The Gyno Cheat Sheet

Just because less frequent cervical cancer screenings (aka Pap tests) are now recommended doesn't mean you should be a stranger to the stirrups. Here's what still must happen at your annual appointment:

ALL AGES: You can count on a speculum exam, where the doc looks for skin conditions, vulvar cancers, and other abnormalities. If you're a new mother, you'll be checked for a dropped uterus or loss in pelvic strength. A bimanual abdominal exam will detect changes in the ovaries and uterus size.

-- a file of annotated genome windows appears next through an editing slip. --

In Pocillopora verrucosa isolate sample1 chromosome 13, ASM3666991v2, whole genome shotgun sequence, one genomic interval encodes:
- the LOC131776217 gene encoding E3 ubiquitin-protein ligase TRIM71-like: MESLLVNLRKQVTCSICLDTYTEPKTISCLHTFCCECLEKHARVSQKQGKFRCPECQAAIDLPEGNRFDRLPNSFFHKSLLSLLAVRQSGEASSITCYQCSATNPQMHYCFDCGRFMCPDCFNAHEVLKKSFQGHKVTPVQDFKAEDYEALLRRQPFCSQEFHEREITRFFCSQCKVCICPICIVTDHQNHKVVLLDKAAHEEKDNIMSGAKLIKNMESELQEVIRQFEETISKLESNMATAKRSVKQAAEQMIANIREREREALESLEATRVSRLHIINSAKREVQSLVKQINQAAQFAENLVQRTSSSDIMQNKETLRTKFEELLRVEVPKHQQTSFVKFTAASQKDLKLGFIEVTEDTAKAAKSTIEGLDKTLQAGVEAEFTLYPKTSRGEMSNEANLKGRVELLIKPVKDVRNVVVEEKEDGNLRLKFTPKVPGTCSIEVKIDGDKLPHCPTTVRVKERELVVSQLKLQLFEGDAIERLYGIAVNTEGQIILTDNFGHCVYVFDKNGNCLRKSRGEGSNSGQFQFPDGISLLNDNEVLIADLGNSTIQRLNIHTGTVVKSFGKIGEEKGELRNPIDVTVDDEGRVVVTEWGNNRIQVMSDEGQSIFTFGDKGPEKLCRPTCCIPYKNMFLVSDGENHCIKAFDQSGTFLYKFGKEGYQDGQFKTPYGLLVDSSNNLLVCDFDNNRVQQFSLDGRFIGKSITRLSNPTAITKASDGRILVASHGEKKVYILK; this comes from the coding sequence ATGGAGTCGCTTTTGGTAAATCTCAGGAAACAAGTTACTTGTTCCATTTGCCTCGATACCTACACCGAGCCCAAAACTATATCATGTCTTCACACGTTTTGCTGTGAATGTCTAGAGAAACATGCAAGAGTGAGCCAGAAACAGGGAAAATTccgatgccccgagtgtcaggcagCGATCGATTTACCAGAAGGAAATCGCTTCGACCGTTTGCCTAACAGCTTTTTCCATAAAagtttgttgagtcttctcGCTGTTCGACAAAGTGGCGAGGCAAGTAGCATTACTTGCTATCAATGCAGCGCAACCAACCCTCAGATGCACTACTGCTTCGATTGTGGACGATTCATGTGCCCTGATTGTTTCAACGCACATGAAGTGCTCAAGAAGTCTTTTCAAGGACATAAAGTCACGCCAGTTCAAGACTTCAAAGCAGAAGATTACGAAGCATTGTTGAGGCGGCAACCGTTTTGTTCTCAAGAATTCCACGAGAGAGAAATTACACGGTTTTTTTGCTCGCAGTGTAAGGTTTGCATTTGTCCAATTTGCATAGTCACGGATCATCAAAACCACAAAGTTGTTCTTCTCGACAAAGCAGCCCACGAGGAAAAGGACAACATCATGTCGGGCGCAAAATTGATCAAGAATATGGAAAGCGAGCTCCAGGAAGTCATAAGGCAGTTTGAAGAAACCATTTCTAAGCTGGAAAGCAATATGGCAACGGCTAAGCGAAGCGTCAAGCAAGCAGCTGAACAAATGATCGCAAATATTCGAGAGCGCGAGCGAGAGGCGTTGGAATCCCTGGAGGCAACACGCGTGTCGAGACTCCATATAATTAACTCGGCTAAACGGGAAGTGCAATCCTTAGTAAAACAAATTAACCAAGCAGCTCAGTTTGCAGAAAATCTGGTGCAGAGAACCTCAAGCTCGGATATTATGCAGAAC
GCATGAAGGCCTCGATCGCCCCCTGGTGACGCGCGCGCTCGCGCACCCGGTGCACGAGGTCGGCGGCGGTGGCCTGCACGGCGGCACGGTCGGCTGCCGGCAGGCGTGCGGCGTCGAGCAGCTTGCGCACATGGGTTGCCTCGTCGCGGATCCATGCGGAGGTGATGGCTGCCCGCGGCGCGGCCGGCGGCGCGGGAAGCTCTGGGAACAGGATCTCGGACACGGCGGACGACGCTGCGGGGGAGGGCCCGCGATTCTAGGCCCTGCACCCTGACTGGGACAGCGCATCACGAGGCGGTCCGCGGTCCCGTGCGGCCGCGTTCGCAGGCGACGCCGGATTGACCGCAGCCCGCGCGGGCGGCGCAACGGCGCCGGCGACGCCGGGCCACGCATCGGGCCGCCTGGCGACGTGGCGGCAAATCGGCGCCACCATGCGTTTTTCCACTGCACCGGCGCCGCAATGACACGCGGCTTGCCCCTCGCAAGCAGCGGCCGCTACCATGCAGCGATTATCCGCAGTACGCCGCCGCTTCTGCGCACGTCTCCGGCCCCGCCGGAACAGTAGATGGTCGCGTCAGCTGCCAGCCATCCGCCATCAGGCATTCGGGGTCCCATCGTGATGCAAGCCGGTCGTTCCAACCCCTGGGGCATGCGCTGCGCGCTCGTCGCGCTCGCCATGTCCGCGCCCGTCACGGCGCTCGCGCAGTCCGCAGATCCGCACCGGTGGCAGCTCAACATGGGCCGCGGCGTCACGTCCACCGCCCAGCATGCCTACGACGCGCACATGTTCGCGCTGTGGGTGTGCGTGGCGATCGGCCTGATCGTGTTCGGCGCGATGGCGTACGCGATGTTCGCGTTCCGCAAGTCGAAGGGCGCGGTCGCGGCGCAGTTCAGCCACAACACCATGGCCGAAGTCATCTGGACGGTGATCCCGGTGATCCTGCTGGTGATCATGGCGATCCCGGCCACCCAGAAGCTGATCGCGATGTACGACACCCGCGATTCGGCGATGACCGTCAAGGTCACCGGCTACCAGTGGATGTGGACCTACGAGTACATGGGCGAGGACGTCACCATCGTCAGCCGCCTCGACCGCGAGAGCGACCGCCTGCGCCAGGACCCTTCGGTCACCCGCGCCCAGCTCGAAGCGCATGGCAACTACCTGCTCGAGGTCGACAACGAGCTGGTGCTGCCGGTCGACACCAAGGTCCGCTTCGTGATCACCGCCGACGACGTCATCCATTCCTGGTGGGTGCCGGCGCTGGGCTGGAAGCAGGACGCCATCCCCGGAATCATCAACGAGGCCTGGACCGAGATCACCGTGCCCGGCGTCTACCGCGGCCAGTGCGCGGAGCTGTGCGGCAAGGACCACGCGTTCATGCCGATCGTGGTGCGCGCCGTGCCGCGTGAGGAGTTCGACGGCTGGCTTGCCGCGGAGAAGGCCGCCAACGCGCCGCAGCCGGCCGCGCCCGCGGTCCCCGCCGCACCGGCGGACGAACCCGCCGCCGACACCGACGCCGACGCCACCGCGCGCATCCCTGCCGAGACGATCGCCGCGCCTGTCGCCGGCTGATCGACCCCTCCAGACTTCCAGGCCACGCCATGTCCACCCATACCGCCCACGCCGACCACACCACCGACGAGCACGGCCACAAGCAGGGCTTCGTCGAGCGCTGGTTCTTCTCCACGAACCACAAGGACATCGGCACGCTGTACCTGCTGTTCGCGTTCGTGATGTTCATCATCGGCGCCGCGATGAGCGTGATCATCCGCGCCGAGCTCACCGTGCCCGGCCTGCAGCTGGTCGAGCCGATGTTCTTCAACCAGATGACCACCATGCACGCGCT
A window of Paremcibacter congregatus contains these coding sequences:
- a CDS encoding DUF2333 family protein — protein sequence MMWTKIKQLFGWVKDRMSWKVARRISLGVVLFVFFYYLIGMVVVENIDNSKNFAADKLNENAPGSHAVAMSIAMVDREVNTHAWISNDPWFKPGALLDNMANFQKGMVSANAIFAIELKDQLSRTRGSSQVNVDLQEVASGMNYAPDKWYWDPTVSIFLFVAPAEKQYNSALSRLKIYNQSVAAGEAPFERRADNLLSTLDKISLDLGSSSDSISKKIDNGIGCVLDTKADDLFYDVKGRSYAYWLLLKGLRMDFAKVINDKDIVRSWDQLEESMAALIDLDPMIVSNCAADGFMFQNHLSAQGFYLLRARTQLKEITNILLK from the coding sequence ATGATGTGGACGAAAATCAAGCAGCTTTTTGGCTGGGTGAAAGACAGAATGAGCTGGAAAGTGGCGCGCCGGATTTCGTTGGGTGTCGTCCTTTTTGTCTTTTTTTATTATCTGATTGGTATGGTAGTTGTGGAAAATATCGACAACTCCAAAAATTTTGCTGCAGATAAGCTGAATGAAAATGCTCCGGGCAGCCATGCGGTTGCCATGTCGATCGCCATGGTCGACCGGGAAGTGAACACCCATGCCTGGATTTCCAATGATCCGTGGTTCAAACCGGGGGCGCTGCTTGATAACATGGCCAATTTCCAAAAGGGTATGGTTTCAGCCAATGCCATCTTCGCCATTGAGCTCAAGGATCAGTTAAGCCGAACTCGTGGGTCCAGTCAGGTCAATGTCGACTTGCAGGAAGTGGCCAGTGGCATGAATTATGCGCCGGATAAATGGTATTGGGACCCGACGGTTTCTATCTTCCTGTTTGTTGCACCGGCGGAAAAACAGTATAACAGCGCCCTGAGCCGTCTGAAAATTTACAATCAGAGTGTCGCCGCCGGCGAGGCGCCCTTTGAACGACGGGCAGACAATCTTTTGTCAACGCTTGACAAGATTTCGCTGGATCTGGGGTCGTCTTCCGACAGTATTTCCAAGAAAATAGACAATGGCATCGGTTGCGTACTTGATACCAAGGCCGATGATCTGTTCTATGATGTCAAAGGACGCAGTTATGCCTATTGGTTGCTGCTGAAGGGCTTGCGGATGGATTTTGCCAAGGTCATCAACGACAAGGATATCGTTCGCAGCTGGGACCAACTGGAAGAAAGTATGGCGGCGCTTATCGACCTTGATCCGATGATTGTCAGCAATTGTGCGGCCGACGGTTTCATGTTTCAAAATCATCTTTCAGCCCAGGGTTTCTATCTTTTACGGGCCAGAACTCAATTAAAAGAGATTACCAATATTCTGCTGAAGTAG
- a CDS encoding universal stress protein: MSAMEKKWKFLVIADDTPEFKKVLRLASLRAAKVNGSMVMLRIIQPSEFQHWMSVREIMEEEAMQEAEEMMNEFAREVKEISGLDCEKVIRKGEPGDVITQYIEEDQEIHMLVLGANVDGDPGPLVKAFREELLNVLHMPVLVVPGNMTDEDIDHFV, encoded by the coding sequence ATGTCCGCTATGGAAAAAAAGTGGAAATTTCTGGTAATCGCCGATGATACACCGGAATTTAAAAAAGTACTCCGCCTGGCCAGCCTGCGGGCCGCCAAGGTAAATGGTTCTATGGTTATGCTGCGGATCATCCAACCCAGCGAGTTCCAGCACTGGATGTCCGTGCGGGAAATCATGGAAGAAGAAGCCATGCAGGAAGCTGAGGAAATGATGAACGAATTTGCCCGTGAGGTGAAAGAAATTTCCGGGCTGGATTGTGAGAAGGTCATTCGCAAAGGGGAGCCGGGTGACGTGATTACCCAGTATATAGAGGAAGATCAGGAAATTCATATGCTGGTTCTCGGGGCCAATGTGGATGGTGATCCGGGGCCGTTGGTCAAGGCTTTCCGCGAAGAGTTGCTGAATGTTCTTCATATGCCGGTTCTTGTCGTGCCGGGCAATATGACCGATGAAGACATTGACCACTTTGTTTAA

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UNDER 21: Paps are no longer recommended, even if you're sexually active. Young women are at very low risk for cervical cancer, and tests could lead to unnecessary treatment.

21 TO 29: You'll get a yearly cervical cancer screening, until you've received three normal results in a row (then you'll need screenings every two years).

30 AND UP: Same protocol as above, but you'll need screenings only every three years once you receive three normal results in a row.

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